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Thursday, May 02, 2013

Brooklyn's Latest Rare Bird

Over the weekend Brooklyn's Prospect Park hosted another very rare bird with a bad sense of direction.

I was just finishing up my tour in Green-Wood Cemetery when I received a tweet from Mike Yuan, who was birding in Prospect Park. He was with a group that was watching an unidentified flycatcher. At this time of year there are only a few flycatchers migrating through Brooklyn that one would expect to see. They are Least Flycatcher, Eastern Phoebe, Great Crested Flycatcher and Eastern Kingbird. All four of these birds are very distinctive, plus Mike is a very experienced birder who could easily figure out the most likely candidates. I was intrigued and called Heydi, who was also birding in Prospect Park.

A careful and skilled birder, Heydi quietly described to me a medium-sized flycatcher with a salmony-colored belly and undertail coverts. She was fairly confident that it was a Say's Phoebe. I don't think I've ever heard Heydi raise her voice, but in my head the words sounded more like SAY'S PHOEBE! This is a species normally found West of the Mississippi River, although I did see one back in 2006 that showed up during Fall migration on Long Island at Robert Moses State Park. Below is the normal range map for this bird:

I told the people on my trip about the bird, explained the significance (it had never been recorded in Brooklyn before) and gave them directions to the Peninsula Meadow in Prospect Park. The bird was hawking for insects from a small weedy section of sumacs at the Western edge of the meadow. Folks were able to exit Green-Wood Cemetery from 20th Street, which is a short walk to the park. I had to walk the nearly 3/4 mile back to the main entrance, where my bike was locked up, then pedal back to Prospect Park (all uphill, mind you). Fortunately, when I arrived, the Say's Phoebe was still present, as were about 15 lucky birders. I watched the bird making short sallies, snatching insects out of the air and returning to perches in the leafless sumacs. After about 5 minutes it flew high up into a gingko tree and disappeared somewhere to the East. The word had been sent out over Twitter, text messages and emails, so lots of excited birders were on their way to Brooklyn hoping to set their bins on this rare bird. A group of us decided to try and relocate it before they arrived. We were ultimately unsuccessful, but nearly 3 hours later the flycatcher had returned to the sumacs.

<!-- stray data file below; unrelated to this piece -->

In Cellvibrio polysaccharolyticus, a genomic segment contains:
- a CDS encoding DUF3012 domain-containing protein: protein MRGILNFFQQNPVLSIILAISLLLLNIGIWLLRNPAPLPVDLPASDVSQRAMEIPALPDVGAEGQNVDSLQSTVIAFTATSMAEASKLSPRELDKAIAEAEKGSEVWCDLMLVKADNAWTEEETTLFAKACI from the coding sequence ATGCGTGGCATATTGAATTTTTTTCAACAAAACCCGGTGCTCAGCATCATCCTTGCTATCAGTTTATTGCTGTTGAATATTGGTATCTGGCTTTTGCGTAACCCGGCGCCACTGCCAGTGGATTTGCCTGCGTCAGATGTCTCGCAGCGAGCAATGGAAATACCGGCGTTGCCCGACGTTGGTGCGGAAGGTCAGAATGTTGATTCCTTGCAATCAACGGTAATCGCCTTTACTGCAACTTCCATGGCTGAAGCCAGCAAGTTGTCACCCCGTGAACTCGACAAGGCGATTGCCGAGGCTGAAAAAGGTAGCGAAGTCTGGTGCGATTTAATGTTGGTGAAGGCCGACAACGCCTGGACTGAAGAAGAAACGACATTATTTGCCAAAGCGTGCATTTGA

Like most of the previous wayward Say's Phoebes that had ended up in New York State, Saturday's bird was a one-day-wonder. I'm really glad I was in the neighborhood and able to briefly enjoy it.

I searched Cornell's eBird website for previous New York State records and this is what I found:

11/27/81 (Baltimore Woods, Onondaga Ct.)
12/23/88 (Montgomery, Orange Ct.)
12/23/95 (Albany Co., NY WWTP at Menands, Albany Ct.)
02/24/02 (Camp Dudley Road, Essex Ct.)
09/24/06 (Robert Moses SP, Suffolk Ct.)
09/25/06 (Robert Moses SP, Suffolk Ct.)
10/22/08 (Batavia Wastewater Plant--West, Genesee Ct.)
10/04/11 (Caumsett SP, Suffolk Ct.)
10/05/11 (Caumsett SP, Suffolk Ct.)
10/07/11 (Robert Moses SP, Suffolk Ct.)
11/19/11 (Greene Co. IDA Grasslands, Greene Ct.)
10/26/12 (PI--Route 6, Suffolk Ct.)
04/27/13 (Prospect Park, Kings Ct.)

In addition to this individual being the first New York City record for Say's Phoebe, it appears to be the first Spring record.

Here's a photo of Saturday's pioneer. Notice the fly in the air next to the phoebe. I'm guessing that it was devoured moments later.

Photo courtesy of Heydi Lopes

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